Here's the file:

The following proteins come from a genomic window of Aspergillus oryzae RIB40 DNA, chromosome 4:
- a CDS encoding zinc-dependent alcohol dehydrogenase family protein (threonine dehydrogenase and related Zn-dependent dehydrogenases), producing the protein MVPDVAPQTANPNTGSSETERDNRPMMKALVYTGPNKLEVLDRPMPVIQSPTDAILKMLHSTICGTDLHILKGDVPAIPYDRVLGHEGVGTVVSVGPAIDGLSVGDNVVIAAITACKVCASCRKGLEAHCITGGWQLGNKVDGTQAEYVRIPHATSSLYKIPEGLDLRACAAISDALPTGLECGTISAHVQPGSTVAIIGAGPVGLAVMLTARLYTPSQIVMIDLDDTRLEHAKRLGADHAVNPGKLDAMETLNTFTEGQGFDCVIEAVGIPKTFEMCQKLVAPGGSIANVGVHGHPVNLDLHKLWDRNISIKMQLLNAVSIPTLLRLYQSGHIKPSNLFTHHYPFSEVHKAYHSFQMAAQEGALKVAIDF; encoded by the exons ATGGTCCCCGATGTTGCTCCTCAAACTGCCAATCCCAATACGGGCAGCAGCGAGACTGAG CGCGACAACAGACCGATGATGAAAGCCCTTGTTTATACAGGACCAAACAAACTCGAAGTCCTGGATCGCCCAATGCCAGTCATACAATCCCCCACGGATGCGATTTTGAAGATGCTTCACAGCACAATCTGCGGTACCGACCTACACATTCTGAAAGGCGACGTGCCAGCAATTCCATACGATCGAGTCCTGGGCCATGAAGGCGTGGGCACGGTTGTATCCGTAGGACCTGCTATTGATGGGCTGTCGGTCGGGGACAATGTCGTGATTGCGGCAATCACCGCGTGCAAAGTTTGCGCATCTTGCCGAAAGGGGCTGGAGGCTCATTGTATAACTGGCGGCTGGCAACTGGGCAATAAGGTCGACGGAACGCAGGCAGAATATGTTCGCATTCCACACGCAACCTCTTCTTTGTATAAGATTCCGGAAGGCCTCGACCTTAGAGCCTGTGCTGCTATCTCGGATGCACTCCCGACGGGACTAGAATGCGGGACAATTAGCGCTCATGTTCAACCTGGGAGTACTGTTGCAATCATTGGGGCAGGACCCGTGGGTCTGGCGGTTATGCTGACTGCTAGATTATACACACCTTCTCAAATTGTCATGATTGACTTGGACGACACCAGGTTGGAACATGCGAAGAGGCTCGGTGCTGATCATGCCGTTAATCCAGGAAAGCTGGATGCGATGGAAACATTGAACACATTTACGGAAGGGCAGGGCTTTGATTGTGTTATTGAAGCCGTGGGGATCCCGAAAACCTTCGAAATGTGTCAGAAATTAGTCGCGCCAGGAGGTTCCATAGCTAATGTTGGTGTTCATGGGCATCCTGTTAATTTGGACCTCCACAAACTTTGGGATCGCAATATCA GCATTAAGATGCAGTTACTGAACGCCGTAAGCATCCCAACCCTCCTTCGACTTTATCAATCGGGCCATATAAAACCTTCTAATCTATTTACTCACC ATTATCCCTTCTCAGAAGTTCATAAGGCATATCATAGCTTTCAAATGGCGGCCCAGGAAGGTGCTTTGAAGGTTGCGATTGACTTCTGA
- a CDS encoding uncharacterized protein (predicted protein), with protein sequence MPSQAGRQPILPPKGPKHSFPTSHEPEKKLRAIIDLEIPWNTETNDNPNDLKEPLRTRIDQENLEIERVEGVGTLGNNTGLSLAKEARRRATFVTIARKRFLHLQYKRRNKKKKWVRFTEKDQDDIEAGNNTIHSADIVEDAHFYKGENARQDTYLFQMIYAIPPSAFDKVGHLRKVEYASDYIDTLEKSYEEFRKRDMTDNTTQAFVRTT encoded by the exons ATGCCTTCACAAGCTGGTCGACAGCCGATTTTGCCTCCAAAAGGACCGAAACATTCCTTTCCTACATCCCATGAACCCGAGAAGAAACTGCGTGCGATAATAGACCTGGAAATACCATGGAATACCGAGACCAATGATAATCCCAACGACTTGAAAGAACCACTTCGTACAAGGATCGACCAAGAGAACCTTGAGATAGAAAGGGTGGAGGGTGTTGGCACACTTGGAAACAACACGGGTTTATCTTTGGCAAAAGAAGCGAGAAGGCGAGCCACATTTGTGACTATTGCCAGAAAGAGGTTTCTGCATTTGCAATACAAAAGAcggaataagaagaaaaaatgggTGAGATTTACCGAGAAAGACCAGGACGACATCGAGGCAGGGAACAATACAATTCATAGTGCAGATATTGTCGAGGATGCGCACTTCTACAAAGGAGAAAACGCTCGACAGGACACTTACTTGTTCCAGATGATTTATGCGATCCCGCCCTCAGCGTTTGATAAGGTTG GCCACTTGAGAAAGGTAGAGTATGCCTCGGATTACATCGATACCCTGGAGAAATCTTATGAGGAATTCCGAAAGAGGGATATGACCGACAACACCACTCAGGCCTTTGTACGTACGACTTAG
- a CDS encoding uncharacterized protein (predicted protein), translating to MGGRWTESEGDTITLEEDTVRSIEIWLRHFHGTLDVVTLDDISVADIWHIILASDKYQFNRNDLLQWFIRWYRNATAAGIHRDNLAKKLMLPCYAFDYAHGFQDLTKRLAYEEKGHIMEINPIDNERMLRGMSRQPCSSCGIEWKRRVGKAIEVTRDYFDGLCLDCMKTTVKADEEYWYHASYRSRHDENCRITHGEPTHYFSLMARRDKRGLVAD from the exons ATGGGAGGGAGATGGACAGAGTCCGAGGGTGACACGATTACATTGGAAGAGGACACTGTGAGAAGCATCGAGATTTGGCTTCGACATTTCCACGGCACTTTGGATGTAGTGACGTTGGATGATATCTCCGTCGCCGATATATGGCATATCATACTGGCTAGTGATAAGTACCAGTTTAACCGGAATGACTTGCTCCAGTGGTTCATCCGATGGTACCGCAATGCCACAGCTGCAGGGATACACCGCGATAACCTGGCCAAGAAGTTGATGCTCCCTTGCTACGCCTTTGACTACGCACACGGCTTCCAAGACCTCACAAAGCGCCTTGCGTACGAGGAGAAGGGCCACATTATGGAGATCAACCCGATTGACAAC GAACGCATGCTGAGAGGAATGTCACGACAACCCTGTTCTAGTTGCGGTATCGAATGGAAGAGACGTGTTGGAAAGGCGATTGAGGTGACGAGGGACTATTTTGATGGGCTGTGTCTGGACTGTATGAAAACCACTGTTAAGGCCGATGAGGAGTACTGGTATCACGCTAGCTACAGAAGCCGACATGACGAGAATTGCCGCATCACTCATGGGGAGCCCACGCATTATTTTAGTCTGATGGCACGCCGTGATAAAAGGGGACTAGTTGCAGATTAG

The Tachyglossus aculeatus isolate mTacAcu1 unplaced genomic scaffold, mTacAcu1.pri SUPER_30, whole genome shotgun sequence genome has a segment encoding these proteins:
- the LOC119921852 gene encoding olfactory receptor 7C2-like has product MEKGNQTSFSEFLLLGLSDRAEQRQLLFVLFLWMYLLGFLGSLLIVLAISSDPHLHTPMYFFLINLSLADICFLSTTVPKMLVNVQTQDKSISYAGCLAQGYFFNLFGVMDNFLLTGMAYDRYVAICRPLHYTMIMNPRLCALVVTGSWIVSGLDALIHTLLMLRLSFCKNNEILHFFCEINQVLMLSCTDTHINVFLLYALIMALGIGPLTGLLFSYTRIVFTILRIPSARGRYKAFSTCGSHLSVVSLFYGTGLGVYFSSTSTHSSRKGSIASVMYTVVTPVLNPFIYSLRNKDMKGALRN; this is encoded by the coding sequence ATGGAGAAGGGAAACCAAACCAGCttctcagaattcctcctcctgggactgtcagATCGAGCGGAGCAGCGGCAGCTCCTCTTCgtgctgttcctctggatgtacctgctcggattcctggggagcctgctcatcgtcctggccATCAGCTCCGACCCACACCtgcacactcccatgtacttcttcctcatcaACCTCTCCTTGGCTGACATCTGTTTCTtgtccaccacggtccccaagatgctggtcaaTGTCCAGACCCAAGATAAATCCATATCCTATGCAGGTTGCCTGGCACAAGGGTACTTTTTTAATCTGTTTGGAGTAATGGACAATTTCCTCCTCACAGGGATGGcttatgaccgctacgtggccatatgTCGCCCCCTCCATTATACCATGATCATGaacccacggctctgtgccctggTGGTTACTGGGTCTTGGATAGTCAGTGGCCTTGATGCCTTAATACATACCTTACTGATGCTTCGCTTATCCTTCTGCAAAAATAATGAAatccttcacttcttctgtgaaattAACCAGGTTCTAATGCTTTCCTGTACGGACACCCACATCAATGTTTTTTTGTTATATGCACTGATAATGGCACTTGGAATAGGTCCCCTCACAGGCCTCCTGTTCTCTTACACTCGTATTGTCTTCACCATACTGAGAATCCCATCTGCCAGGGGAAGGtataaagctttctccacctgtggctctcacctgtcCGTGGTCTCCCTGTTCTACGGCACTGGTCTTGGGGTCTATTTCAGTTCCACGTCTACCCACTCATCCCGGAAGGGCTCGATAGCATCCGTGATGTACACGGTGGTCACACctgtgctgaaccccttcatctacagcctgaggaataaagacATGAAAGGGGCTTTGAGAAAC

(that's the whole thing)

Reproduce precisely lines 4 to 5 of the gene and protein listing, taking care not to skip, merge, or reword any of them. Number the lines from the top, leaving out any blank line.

- a CDS encoding uncharacterized protein (predicted protein), translating to MGGRWTESEGDTITLEEDTVRSIEIWLRHFHGTLDVVTLDDISVADIWHIILASDKYQFNRNDLLQWFIRWYRNATAAGIHRDNLAKKLMLPCYAFDYAHGFQDLTKRLAYEEKGHIMEINPIDNERMLRGMSRQPCSSCGIEWKRRVGKAIEVTRDYFDGLCLDCMKTTVKADEEYWYHASYRSRHDENCRITHGEPTHYFSLMARRDKRGLVAD from the exons ATGGGAGGGAGATGGACAGAGTCCGAGGGTGACACGATTACATTGGAAGAGGACACTGTGAGAAGCATCGAGATTTGGCTTCGACATTTCCACGGCACTTTGGATGTAGTGACGTTGGATGATATCTCCGTCGCCGATATATGGCATATCATACTGGCTAGTGATAAGTACCAGTTTAACCGGAATGACTTGCTCCAGTGGTTCATCCGATGGTACCGCAATGCCACAGCTGCAGGGATACACCGCGATAACCTGGCCAAGAAGTTGATGCTCCCTTGCTACGCCTTTGACTACGCACACGGCTTCCAAGACCTCACAAAGCGCCTTGCGTACGAGGAGAAGGGCCACATTATGGAGATCAACCCGATTGACAAC GAACGCATGCTGAGAGGAATGTCACGACAACCCTGTTCTAGTTGCGGTATCGAATGGAAGAGACGTGTTGGAAAGGCGATTGAGGTGACGAGGGACTATTTTGATGGGCTGTGTCTGGACTGTATGAAAACCACTGTTAAGGCCGATGAGGAGTACTGGTATCACGCTAGCTACAGAAGCCGACATGACGAGAATTGCCGCATCACTCATGGGGAGCCCACGCATTATTTTAGTCTGATGGCACGCCGTGATAAAAGGGGACTAGTTGCAGATTAG

The Tachyglossus aculeatus isolate mTacAcu1 unplaced genomic scaffold, mTacAcu1.pri SUPER_30, whole genome shotgun sequence genome has a segment encoding these proteins: